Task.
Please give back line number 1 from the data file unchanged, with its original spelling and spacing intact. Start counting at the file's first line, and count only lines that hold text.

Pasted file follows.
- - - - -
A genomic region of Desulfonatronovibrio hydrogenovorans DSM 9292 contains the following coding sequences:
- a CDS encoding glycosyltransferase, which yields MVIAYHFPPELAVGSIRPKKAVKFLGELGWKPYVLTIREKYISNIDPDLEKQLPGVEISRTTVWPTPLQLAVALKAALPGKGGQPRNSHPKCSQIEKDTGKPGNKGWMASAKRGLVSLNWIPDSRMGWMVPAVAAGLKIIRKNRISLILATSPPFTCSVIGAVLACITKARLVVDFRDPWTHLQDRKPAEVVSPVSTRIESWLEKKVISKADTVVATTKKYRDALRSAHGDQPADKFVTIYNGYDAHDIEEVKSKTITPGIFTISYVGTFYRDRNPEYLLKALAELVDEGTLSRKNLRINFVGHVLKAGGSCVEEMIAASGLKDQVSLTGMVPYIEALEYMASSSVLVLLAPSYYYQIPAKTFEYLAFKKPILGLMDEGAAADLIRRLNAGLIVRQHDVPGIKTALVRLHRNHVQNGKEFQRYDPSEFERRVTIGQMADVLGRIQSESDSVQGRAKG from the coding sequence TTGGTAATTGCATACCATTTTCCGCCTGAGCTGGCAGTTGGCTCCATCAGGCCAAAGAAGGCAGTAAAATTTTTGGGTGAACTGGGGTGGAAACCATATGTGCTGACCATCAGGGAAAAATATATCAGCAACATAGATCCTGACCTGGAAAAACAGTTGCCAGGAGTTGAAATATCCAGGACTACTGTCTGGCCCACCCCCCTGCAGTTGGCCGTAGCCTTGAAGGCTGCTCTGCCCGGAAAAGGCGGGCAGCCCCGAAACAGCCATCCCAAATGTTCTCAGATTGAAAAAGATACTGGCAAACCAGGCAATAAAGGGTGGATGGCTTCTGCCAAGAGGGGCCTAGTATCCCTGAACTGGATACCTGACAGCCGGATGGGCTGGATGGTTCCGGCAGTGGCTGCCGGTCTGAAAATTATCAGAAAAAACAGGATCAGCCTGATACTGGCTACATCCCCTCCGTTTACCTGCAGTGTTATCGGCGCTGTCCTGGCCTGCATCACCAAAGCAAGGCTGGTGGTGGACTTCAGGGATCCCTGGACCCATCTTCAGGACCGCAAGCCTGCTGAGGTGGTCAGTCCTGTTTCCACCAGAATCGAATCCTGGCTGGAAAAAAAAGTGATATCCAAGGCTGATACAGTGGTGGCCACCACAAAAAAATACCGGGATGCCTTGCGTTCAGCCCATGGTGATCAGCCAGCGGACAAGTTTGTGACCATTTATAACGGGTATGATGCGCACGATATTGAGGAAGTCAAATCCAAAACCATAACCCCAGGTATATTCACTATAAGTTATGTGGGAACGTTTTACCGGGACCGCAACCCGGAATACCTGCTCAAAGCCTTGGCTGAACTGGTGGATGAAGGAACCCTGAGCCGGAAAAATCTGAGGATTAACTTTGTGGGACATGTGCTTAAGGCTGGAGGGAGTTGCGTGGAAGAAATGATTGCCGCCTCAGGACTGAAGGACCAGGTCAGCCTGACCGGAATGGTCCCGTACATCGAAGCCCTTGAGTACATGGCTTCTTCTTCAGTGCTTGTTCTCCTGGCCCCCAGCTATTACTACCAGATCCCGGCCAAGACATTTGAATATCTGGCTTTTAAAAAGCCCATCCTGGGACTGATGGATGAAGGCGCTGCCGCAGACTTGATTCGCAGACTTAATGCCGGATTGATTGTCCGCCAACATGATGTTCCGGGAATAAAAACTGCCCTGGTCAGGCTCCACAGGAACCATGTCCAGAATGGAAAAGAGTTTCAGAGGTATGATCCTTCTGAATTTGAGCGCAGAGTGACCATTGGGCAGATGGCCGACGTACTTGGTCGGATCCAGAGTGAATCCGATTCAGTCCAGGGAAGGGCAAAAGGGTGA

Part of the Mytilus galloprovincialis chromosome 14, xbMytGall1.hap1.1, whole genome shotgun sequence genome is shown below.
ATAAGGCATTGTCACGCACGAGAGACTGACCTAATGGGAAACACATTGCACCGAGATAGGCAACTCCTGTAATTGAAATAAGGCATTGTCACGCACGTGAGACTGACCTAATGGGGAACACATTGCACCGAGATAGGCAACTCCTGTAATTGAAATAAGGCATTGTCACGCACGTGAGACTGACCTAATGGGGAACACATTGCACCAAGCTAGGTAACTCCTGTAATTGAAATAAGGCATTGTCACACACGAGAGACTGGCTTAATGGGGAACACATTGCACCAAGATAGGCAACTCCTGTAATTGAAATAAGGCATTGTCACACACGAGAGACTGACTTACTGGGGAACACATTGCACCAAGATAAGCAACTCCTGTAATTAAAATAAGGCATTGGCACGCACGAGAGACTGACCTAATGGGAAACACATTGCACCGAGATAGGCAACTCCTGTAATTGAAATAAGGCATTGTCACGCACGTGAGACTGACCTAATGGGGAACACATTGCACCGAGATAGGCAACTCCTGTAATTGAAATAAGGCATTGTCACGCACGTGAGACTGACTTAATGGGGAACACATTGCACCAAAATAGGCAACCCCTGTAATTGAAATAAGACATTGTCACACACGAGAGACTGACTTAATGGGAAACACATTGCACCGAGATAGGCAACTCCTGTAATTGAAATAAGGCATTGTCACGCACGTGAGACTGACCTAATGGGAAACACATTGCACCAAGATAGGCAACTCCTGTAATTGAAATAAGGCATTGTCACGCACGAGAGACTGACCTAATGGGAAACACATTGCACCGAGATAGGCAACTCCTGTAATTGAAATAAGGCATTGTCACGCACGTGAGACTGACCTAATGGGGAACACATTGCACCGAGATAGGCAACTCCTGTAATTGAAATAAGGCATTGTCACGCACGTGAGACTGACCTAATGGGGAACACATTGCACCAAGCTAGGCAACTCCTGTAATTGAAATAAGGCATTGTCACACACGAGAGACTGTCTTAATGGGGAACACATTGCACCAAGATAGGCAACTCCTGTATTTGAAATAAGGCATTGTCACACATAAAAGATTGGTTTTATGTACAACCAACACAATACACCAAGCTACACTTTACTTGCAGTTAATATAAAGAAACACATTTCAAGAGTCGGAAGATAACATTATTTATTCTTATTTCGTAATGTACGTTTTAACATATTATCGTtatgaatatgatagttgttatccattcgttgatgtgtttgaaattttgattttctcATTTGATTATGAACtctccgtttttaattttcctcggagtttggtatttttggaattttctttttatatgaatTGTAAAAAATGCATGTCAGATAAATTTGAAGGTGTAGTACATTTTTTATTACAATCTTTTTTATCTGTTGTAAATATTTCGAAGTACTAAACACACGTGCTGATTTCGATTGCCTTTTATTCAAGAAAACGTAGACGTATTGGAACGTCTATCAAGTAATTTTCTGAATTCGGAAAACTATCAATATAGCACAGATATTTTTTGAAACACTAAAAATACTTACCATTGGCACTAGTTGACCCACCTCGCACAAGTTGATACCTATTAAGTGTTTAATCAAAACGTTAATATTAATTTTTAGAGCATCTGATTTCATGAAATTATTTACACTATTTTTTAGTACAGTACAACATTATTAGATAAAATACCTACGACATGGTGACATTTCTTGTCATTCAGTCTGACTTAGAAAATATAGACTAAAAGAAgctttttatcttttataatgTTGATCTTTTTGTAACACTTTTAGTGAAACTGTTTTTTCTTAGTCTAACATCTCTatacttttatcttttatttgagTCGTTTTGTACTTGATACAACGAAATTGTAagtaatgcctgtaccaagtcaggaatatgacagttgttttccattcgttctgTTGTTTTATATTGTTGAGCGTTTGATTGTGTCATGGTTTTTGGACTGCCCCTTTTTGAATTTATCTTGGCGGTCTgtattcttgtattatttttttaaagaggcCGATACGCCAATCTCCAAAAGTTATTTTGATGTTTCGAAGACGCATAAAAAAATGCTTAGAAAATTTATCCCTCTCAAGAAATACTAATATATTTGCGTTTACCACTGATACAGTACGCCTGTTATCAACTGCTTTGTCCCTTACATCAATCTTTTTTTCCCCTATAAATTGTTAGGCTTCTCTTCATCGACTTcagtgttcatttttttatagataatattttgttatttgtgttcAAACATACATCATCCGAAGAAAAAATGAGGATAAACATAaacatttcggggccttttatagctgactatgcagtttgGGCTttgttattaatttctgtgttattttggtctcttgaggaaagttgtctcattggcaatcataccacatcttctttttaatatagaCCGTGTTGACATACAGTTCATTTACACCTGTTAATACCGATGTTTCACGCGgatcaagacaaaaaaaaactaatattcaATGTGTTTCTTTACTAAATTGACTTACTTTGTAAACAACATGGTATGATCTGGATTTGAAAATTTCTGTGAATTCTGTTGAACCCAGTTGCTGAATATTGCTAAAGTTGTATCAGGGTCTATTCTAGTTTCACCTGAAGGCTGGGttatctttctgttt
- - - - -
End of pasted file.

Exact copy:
A genomic region of Desulfonatronovibrio hydrogenovorans DSM 9292 contains the following coding sequences: